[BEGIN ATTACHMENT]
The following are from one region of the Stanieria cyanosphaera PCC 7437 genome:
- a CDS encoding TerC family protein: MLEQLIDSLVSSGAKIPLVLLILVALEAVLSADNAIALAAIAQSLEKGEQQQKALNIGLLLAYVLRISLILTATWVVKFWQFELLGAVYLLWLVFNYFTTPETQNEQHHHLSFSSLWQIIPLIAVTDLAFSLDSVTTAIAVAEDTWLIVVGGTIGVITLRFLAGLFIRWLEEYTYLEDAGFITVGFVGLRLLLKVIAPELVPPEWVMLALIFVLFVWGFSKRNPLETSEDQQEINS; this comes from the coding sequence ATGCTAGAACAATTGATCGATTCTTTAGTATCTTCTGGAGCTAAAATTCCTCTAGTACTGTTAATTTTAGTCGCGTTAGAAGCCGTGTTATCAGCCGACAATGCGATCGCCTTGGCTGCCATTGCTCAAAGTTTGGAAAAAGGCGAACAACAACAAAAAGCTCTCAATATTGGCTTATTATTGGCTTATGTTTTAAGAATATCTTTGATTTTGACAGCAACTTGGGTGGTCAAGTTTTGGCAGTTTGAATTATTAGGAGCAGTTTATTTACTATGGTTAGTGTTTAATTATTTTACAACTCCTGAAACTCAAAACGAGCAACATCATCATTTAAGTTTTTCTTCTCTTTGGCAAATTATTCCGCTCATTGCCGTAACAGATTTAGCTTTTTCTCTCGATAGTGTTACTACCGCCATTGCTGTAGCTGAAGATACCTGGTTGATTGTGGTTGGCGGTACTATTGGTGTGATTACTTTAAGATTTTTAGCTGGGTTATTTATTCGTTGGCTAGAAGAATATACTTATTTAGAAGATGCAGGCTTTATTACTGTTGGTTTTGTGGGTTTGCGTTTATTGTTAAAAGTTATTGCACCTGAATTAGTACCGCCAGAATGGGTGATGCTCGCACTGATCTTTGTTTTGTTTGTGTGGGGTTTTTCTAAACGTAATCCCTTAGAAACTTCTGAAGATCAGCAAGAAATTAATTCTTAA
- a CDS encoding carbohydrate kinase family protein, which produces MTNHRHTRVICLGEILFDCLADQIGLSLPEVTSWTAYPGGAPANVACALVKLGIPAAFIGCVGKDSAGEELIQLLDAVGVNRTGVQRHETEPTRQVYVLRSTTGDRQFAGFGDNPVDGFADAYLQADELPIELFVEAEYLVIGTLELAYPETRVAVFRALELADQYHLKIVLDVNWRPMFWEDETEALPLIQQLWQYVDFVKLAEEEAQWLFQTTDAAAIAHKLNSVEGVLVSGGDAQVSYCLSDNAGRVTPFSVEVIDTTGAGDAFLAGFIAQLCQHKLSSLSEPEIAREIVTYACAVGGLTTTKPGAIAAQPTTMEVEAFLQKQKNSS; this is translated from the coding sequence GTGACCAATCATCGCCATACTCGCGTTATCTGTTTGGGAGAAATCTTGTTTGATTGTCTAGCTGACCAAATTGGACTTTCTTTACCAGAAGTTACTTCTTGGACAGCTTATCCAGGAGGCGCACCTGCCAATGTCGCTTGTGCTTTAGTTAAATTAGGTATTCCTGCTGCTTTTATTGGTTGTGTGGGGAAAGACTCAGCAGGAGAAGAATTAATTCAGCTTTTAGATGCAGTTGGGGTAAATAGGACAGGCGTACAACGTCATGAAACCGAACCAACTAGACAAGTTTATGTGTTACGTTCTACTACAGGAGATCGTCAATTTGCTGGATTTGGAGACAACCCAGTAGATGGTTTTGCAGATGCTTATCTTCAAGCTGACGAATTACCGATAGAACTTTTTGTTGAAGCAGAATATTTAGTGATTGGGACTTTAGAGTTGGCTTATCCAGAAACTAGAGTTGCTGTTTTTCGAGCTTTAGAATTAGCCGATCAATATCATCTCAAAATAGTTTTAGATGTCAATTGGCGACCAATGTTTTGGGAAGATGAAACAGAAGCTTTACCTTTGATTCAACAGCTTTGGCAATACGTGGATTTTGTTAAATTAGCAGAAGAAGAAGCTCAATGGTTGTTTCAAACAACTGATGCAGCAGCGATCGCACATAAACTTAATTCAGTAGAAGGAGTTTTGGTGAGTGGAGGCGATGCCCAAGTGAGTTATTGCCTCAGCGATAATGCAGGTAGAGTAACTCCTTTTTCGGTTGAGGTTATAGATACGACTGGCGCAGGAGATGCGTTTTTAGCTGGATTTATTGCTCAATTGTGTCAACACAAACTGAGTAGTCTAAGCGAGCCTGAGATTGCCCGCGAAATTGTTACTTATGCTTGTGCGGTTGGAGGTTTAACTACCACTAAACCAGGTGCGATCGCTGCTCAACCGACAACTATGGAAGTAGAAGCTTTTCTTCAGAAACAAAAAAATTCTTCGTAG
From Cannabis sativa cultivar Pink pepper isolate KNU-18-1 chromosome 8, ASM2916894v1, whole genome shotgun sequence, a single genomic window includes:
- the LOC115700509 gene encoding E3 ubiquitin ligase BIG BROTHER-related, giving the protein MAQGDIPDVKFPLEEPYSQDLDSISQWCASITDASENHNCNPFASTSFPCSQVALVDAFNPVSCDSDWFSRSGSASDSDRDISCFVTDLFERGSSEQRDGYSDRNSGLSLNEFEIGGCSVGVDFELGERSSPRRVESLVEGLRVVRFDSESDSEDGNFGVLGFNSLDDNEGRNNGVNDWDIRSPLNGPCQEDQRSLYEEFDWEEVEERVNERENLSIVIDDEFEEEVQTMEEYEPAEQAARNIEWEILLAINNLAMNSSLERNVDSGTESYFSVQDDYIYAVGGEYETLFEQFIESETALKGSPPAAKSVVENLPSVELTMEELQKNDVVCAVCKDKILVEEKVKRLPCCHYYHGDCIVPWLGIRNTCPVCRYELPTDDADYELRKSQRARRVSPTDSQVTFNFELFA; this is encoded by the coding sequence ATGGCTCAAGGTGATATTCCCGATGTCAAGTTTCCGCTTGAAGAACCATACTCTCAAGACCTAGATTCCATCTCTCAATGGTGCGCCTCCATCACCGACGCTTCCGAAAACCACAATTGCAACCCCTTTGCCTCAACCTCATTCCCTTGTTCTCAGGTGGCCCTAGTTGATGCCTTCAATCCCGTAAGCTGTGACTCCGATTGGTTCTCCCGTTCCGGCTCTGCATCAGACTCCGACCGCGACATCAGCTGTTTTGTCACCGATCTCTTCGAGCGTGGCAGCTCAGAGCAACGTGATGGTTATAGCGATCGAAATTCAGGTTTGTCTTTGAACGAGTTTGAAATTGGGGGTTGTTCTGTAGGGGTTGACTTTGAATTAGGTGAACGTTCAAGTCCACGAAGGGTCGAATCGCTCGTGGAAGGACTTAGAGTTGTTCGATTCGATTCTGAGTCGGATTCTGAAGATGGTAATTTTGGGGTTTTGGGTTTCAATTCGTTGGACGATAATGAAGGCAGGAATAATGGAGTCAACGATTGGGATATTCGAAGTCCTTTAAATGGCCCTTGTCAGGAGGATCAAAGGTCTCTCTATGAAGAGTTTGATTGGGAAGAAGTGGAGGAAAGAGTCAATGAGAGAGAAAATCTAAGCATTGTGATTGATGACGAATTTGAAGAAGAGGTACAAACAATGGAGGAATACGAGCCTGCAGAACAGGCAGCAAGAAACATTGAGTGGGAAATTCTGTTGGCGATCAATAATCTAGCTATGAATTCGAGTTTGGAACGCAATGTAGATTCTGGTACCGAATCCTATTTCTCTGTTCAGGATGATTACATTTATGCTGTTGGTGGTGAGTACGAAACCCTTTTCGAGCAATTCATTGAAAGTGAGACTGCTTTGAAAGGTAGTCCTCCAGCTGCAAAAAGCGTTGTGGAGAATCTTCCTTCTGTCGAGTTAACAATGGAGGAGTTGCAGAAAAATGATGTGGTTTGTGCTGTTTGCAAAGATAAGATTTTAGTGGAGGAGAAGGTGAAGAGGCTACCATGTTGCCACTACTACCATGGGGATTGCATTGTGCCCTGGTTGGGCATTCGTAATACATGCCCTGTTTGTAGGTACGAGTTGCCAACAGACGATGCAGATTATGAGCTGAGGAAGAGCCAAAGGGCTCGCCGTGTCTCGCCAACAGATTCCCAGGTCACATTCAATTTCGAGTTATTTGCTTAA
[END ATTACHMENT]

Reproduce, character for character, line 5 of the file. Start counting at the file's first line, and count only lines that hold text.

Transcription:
- the LOC115700509 gene encoding E3 ubiquitin ligase BIG BROTHER-related, giving the protein MAQGDIPDVKFPLEEPYSQDLDSISQWCASITDASENHNCNPFASTSFPCSQVALVDAFNPVSCDSDWFSRSGSASDSDRDISCFVTDLFERGSSEQRDGYSDRNSGLSLNEFEIGGCSVGVDFELGERSSPRRVESLVEGLRVVRFDSESDSEDGNFGVLGFNSLDDNEGRNNGVNDWDIRSPLNGPCQEDQRSLYEEFDWEEVEERVNERENLSIVIDDEFEEEVQTMEEYEPAEQAARNIEWEILLAINNLAMNSSLERNVDSGTESYFSVQDDYIYAVGGEYETLFEQFIESETALKGSPPAAKSVVENLPSVELTMEELQKNDVVCAVCKDKILVEEKVKRLPCCHYYHGDCIVPWLGIRNTCPVCRYELPTDDADYELRKSQRARRVSPTDSQVTFNFELFA; this is encoded by the coding sequence ATGGCTCAAGGTGATATTCCCGATGTCAAGTTTCCGCTTGAAGAACCATACTCTCAAGACCTAGATTCCATCTCTCAATGGTGCGCCTCCATCACCGACGCTTCCGAAAACCACAATTGCAACCCCTTTGCCTCAACCTCATTCCCTTGTTCTCAGGTGGCCCTAGTTGATGCCTTCAATCCCGTAAGCTGTGACTCCGATTGGTTCTCCCGTTCCGGCTCTGCATCAGACTCCGACCGCGACATCAGCTGTTTTGTCACCGATCTCTTCGAGCGTGGCAGCTCAGAGCAACGTGATGGTTATAGCGATCGAAATTCAGGTTTGTCTTTGAACGAGTTTGAAATTGGGGGTTGTTCTGTAGGGGTTGACTTTGAATTAGGTGAACGTTCAAGTCCACGAAGGGTCGAATCGCTCGTGGAAGGACTTAGAGTTGTTCGATTCGATTCTGAGTCGGATTCTGAAGATGGTAATTTTGGGGTTTTGGGTTTCAATTCGTTGGACGATAATGAAGGCAGGAATAATGGAGTCAACGATTGGGATATTCGAAGTCCTTTAAATGGCCCTTGTCAGGAGGATCAAAGGTCTCTCTATGAAGAGTTTGATTGGGAAGAAGTGGAGGAAAGAGTCAATGAGAGAGAAAATCTAAGCATTGTGATTGATGACGAATTTGAAGAAGAGGTACAAACAATGGAGGAATACGAGCCTGCAGAACAGGCAGCAAGAAACATTGAGTGGGAAATTCTGTTGGCGATCAATAATCTAGCTATGAATTCGAGTTTGGAACGCAATGTAGATTCTGGTACCGAATCCTATTTCTCTGTTCAGGATGATTACATTTATGCTGTTGGTGGTGAGTACGAAACCCTTTTCGAGCAATTCATTGAAAGTGAGACTGCTTTGAAAGGTAGTCCTCCAGCTGCAAAAAGCGTTGTGGAGAATCTTCCTTCTGTCGAGTTAACAATGGAGGAGTTGCAGAAAAATGATGTGGTTTGTGCTGTTTGCAAAGATAAGATTTTAGTGGAGGAGAAGGTGAAGAGGCTACCATGTTGCCACTACTACCATGGGGATTGCATTGTGCCCTGGTTGGGCATTCGTAATACATGCCCTGTTTGTAGGTACGAGTTGCCAACAGACGATGCAGATTATGAGCTGAGGAAGAGCCAAAGGGCTCGCCGTGTCTCGCCAACAGATTCCCAGGTCACATTCAATTTCGAGTTATTTGCTTAA